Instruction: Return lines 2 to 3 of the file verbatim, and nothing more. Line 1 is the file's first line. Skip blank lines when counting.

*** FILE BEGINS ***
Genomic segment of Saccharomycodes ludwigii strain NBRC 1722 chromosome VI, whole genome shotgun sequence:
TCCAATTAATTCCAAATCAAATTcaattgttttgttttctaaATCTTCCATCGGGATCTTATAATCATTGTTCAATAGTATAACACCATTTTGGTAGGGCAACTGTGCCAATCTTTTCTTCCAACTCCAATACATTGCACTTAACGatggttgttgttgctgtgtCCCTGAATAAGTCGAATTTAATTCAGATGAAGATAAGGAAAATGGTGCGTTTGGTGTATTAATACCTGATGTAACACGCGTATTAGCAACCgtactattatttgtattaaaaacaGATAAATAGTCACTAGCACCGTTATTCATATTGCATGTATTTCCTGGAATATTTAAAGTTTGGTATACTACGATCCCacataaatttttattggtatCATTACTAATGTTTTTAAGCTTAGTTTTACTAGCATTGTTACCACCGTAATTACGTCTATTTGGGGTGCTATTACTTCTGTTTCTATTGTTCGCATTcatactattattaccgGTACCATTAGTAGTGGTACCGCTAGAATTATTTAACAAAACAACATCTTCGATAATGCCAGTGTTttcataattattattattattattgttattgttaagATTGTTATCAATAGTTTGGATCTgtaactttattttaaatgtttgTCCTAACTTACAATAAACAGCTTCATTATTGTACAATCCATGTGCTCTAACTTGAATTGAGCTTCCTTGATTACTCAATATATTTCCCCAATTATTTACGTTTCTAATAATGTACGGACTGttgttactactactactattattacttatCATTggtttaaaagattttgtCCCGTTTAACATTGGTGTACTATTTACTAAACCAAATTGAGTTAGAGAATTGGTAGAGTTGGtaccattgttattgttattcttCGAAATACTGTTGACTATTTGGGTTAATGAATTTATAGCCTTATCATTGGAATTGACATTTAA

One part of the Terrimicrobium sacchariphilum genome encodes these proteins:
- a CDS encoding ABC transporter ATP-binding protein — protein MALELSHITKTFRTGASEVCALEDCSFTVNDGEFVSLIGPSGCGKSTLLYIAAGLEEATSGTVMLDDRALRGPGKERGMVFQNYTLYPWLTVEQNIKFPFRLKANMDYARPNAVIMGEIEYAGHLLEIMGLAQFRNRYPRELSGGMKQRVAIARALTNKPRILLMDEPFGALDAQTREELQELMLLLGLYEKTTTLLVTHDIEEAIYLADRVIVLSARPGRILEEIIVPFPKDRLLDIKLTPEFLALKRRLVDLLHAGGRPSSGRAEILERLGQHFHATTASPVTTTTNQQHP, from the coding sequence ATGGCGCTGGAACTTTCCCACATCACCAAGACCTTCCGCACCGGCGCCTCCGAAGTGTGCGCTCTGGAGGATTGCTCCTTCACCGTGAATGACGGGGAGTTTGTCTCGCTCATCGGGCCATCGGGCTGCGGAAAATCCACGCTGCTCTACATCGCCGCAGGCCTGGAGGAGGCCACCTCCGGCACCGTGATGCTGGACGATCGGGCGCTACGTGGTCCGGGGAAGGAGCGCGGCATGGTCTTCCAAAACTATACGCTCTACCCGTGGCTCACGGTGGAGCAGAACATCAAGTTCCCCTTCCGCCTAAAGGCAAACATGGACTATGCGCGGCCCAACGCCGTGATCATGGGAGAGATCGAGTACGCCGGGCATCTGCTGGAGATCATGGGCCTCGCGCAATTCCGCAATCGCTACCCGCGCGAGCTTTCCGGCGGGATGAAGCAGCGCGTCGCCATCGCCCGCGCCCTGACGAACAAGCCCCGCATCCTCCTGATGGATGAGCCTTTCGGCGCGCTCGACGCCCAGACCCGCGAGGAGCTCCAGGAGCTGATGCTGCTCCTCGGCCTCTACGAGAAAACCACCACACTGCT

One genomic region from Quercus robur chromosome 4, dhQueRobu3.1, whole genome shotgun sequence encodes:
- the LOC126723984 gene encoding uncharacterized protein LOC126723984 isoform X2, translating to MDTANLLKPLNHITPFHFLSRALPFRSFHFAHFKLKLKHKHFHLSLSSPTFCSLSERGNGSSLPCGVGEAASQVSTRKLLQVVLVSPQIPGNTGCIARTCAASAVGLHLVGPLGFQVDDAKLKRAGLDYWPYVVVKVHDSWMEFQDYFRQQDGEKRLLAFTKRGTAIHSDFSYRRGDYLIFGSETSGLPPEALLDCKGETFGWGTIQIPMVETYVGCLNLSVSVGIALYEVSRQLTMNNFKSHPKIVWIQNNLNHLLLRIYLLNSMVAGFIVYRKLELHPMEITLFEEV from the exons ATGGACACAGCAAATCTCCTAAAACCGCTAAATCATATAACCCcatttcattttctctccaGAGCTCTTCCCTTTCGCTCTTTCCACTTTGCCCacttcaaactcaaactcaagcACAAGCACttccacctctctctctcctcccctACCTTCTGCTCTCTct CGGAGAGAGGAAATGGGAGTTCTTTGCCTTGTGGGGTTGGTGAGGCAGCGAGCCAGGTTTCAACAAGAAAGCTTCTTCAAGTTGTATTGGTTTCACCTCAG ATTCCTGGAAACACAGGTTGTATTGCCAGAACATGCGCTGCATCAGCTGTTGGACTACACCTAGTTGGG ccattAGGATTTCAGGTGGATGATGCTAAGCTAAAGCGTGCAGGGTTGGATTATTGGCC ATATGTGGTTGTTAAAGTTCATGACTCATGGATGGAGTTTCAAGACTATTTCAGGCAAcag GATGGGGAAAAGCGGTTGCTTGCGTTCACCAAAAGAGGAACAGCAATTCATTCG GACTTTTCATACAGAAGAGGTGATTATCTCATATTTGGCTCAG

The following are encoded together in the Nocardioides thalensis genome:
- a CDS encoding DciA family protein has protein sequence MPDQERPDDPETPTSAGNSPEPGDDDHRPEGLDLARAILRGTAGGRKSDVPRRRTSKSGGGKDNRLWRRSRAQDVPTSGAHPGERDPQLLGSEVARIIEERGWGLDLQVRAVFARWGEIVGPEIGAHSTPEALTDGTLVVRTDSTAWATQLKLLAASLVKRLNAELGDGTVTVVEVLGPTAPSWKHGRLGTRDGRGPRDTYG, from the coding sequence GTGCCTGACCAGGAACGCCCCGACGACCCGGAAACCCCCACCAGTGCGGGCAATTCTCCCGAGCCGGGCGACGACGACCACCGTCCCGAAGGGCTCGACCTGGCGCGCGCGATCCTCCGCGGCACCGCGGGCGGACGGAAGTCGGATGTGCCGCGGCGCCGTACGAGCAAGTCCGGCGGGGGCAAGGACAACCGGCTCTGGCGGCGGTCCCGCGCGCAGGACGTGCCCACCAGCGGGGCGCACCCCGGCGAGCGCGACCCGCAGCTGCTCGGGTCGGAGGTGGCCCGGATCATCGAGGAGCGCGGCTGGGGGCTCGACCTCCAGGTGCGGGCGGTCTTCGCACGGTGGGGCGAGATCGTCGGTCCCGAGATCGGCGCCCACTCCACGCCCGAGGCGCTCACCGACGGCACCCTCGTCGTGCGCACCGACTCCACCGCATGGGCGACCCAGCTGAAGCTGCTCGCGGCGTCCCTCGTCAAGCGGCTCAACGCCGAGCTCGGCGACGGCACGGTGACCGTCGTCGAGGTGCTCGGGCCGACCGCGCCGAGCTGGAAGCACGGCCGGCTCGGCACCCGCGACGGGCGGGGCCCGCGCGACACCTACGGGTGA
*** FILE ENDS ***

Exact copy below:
TCCAATTAATTCCAAATCAAATTcaattgttttgttttctaaATCTTCCATCGGGATCTTATAATCATTGTTCAATAGTATAACACCATTTTGGTAGGGCAACTGTGCCAATCTTTTCTTCCAACTCCAATACATTGCACTTAACGatggttgttgttgctgtgtCCCTGAATAAGTCGAATTTAATTCAGATGAAGATAAGGAAAATGGTGCGTTTGGTGTATTAATACCTGATGTAACACGCGTATTAGCAACCgtactattatttgtattaaaaacaGATAAATAGTCACTAGCACCGTTATTCATATTGCATGTATTTCCTGGAATATTTAAAGTTTGGTATACTACGATCCCacataaatttttattggtatCATTACTAATGTTTTTAAGCTTAGTTTTACTAGCATTGTTACCACCGTAATTACGTCTATTTGGGGTGCTATTACTTCTGTTTCTATTGTTCGCATTcatactattattaccgGTACCATTAGTAGTGGTACCGCTAGAATTATTTAACAAAACAACATCTTCGATAATGCCAGTGTTttcataattattattattattattgttattgttaagATTGTTATCAATAGTTTGGATCTgtaactttattttaaatgtttgTCCTAACTTACAATAAACAGCTTCATTATTGTACAATCCATGTGCTCTAACTTGAATTGAGCTTCCTTGATTACTCAATATATTTCCCCAATTATTTACGTTTCTAATAATGTACGGACTGttgttactactactactattattacttatCATTggtttaaaagattttgtCCCGTTTAACATTGGTGTACTATTTACTAAACCAAATTGAGTTAGAGAATTGGTAGAGTTGGtaccattgttattgttattcttCGAAATACTGTTGACTATTTGGGTTAATGAATTTATAGCCTTATCATTGGAATTGACATTTAA

One part of the Terrimicrobium sacchariphilum genome encodes these proteins: